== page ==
Physiologically, the right side of the body is regulated by the left brain while the right brain controls the body’s left side. The Pingala Nadi channels the energies in the right side of the body while the Ida Nadi directs the left side’s energies. Pingala is under the influence of the solar rays while the lunar rays influence Ida. Hence, the body’s right side is warm and radiant, while the left side is cool. Thus, the body’s right side is active masculine energy while the left side is the passive feminine energy. In this way, it can be said, every human is half male (shiv) and half (shakti).

Sushumna Nadi is the most critical energy channel in the human system. Its physiological counterpart is the spinal cord or the stem of the brain. The Ajna is the only point in the body where the Ida, Pingala and Sushumna converge, resulting in an energy triangle (triveni).

When the Sushumna gets fortified at the Ajna, the two hemispheres of the brain synchronise. The resulting entrainment improves the brain-mind coordination.

The five chakras below the sixth are activated by one of the five elements (ganas) of nature: earth, water, fire, wind and ether. Each element is associated with a particular sense; smell, taste, sight, touch and hearing. Five chakras, five elements, five senses. In this manner, Ajna, situated above the five chakras, is regarded as the lord of the ganas.

OM, the activator of the Ajna, is beyond the elements and senses. Let’s figure how visualisation can activate this activator!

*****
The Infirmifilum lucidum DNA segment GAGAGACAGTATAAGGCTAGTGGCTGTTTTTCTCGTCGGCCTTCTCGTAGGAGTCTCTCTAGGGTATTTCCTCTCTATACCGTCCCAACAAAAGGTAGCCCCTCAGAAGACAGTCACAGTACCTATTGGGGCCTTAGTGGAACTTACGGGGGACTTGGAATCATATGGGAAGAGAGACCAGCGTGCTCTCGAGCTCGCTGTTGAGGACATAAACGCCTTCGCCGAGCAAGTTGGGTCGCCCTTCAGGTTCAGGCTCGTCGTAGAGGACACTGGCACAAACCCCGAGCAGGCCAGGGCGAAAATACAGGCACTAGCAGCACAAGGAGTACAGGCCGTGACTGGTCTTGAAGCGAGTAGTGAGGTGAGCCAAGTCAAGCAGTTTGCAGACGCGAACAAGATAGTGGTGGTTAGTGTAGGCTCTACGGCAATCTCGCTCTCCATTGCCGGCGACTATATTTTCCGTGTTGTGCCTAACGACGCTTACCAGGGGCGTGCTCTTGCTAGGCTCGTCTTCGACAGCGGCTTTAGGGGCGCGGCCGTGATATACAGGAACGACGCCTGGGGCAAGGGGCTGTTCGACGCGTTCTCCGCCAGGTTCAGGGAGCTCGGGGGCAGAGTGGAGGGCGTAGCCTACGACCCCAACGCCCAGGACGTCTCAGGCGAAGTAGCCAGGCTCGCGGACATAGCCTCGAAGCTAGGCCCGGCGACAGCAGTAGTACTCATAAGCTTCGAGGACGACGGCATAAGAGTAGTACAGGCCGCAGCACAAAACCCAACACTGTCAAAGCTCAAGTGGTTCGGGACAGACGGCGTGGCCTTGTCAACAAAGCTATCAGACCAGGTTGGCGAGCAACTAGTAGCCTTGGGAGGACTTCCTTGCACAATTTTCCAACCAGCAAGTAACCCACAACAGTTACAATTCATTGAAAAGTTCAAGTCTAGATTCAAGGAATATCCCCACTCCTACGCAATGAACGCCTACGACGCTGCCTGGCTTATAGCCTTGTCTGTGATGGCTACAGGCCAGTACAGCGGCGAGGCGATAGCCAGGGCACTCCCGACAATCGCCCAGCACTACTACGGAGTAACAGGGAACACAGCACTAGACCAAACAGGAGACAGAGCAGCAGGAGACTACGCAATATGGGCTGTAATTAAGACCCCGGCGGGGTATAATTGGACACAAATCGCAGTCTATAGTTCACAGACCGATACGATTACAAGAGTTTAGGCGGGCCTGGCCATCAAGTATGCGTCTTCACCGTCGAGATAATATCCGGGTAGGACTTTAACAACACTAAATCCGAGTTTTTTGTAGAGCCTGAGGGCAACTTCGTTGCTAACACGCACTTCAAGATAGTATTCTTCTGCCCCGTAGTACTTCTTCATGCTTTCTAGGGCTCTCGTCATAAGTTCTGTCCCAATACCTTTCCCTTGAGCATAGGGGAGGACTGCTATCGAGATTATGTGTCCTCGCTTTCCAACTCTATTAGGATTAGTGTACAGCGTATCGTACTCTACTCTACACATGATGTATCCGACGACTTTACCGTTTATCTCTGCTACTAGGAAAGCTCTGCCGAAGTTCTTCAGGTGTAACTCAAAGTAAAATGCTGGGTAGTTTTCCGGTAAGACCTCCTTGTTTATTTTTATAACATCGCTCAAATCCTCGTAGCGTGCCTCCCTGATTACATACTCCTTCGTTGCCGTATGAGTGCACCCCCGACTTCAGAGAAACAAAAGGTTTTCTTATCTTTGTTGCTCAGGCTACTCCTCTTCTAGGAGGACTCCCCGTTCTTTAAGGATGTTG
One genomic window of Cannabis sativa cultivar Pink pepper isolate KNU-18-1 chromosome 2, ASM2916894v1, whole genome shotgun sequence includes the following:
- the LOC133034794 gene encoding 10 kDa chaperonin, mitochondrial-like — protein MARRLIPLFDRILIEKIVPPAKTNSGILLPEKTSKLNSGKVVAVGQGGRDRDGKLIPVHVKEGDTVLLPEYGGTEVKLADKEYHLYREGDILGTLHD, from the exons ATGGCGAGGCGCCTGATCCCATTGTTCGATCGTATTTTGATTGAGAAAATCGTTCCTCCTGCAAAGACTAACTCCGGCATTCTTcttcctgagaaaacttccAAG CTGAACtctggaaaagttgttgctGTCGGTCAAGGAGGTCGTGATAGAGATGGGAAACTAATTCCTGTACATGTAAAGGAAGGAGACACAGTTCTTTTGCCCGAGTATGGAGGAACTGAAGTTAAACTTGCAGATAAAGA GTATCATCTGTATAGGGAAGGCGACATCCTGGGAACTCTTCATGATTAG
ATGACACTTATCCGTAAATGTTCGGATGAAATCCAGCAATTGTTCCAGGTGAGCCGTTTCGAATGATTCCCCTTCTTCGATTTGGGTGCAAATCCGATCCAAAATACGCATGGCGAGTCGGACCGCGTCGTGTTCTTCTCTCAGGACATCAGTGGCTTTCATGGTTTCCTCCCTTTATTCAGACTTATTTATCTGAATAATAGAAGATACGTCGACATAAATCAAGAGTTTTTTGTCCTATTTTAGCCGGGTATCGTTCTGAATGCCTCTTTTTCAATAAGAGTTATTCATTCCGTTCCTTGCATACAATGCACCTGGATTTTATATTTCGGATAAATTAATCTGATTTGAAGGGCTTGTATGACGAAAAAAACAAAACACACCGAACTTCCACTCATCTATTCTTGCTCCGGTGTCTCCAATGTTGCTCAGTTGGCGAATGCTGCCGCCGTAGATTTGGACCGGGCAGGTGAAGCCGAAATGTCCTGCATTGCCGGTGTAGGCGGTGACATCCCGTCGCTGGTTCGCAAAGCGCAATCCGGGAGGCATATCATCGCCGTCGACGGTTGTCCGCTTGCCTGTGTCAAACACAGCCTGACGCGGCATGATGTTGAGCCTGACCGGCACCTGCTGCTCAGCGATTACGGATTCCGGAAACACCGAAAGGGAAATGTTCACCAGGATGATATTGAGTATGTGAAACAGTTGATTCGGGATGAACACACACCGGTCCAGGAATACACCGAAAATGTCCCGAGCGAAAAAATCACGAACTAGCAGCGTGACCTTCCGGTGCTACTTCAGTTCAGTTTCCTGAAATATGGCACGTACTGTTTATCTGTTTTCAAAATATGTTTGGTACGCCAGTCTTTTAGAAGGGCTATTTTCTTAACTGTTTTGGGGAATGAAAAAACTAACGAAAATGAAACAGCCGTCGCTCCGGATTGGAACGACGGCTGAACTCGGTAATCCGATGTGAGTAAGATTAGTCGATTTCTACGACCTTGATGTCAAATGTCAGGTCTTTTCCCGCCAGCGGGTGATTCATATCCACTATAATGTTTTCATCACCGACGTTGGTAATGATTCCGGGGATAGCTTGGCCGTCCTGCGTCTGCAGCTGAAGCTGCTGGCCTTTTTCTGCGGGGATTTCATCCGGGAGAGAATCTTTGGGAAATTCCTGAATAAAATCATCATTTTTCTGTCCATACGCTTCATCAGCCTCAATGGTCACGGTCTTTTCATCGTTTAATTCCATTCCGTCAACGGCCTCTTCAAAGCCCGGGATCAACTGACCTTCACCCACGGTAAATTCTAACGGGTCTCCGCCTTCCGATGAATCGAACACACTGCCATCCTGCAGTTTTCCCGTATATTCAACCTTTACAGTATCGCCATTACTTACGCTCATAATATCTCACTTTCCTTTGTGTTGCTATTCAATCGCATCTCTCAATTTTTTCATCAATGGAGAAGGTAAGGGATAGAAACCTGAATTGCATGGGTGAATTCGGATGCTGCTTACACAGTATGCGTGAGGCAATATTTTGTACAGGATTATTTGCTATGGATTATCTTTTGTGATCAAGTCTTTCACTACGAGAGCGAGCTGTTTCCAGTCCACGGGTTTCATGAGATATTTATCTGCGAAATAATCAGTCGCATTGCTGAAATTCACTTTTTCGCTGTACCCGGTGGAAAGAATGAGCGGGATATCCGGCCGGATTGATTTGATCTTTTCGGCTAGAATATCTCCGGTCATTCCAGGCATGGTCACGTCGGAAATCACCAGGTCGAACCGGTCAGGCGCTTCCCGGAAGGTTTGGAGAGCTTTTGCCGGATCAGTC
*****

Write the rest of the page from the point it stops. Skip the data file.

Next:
Imagination is the bedrock of visualisation. Any human can imagine things, not only those seen earlier but infinite other objects never seen before. Images, numbers, sounds, forms, smells, and more can be construed by imagination in static and movie format. In this way, imagination can construct memories that never really came to pass.

Scientists confirm visualisation is conscious imagination driven by specific intent. Brain research has shown, thought produces the same effect as an action. When you think of doing something, the brain’s physiological changes are the same as those produced when you perform that action. In other words, the brain cannot differentiate between thought and the activity induced by that thought.

By regularly and repeatedly visualising the OM, you use the power of thought and intent to activate the OM within you. Similarly, if you visualise the trishul, you will unleash its power within yourself. So on, so forth. Repeated visualisation is the most effective way of unlocking your potential and manifesting it. Most Olympic players visualise their manoeuvers and victory before their game begins. History is full of examples of those who have successfully manifested their conscious thoughts.

Gurudev’s words were, “What you can do physically, you can do mentally.” Uri Geller could bend spoons by concentrating on them. Monks can mentally will their bodies to levitate.

Are these superpowers or simply accessing passive human powers? The answers will surface as you dive deeper into your self.